In January 2015, shortly after a couple of meetings with taxpayers and their CPA, the RA referred the case to an IRS fraud technical advisor (FTA). Such a referral is a rather laborious and complex process, described in detail in IRM 25.1.2. What is important to understand here is that the fraud examination process requires multiple sign-offs at multiple steps by supervisors of both the RA and the FTA. This is not a process that can be engaged in whimsically by some evil-minded rogue RA.
In this case, the FTA was concerned enough to involve the Criminal Investigation division (CI). That process also adds delay. Normally, assuming timely filing, the §6501(a) assessment statute expiration date (ASED) would be April 16, 2015 (April 15, 2012 was a Sunday). However, for reasons unexplained in the opinion, the ASED here had extended beyond April 15, 2015 to a time not specified in the opinion. The opinion does tell us that by August 2015 there were “fewer than 240 days left on the limitations period.” Op. at 5. That fact is important because, as Judge Greaves explains in footnote 5, when less than 240 days remain on the ASED, it changes the document that the examination function issues when it completes its work. When there is time enough, Exam issues a 30-day letter, which explains the examination result and offers the taxpayer an opportunity to protest the result to the Office of Appeals. When only 240 days are left on the clock, however, Exam just issues the NOD, giving the taxpayer a ticket to the Tax Court. IRM 22.214.171.124.1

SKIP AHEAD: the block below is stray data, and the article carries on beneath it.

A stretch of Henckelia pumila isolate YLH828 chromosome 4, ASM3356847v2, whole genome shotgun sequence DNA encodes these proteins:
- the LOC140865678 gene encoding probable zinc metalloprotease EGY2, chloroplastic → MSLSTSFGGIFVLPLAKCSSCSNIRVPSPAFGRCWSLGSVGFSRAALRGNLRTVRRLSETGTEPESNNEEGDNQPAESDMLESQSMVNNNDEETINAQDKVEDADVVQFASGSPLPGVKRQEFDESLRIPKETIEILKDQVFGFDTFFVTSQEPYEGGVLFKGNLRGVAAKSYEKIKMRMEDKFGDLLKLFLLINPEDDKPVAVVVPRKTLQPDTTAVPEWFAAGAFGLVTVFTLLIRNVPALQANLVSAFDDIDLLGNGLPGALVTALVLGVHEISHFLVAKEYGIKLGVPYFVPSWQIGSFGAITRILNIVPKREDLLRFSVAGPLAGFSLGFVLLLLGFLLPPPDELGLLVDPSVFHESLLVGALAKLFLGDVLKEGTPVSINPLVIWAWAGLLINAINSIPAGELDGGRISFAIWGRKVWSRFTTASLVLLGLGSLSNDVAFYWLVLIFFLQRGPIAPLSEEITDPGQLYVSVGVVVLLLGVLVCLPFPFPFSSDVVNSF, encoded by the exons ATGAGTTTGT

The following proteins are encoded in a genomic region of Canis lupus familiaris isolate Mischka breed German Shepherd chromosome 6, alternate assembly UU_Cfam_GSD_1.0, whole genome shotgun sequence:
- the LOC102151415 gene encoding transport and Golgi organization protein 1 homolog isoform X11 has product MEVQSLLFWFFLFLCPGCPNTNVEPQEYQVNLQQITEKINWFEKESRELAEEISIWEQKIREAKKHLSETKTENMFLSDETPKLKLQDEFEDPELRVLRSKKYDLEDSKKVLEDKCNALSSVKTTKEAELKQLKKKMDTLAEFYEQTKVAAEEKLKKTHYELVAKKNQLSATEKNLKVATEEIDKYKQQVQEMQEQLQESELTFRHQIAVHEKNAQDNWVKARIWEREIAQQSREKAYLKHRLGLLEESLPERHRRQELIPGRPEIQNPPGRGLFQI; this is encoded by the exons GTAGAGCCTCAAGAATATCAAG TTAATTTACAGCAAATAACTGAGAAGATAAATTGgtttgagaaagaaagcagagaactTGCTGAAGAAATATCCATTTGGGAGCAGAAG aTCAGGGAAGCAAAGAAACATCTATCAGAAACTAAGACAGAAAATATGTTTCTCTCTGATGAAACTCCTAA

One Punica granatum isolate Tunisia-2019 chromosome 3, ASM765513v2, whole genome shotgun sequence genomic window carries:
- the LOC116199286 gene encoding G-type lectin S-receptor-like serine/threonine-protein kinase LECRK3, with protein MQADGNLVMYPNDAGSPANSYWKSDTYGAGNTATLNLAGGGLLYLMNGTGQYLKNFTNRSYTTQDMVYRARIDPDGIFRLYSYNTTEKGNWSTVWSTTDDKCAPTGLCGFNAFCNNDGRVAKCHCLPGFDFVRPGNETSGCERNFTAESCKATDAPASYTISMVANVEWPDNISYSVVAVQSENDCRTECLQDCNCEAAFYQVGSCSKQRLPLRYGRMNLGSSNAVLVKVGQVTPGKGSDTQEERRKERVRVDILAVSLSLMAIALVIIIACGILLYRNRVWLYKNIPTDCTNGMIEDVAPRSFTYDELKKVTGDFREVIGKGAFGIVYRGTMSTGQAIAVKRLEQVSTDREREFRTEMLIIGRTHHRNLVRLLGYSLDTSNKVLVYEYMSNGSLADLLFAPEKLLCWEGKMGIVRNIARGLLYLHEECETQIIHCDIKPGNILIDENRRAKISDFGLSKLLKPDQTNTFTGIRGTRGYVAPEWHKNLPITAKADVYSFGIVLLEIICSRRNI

On June 5, 2015, because of the apparently looming ASED, the RA issued what appears to have been a testimonial summons, with a June 30 return date. A week before the return date, the taxpayers “sent a letter...requesting a postponement of the summons interview because petitioner wife had just given birth to petitioners’ second child.” Op. at 3-4. Either the RA agreed or else the taxpayers just blew off the summons because the next event, according to the opinion, was a July 24 letter from IRS Chief Counsel resetting the summons return date for August 19th. The letter contained boilerplate language explaining (or threatening, depending on your point of view) that the IRS could start legal proceedings to enforce the summons if the taxpayers did not show up.
The taxpayers showed up with their representative.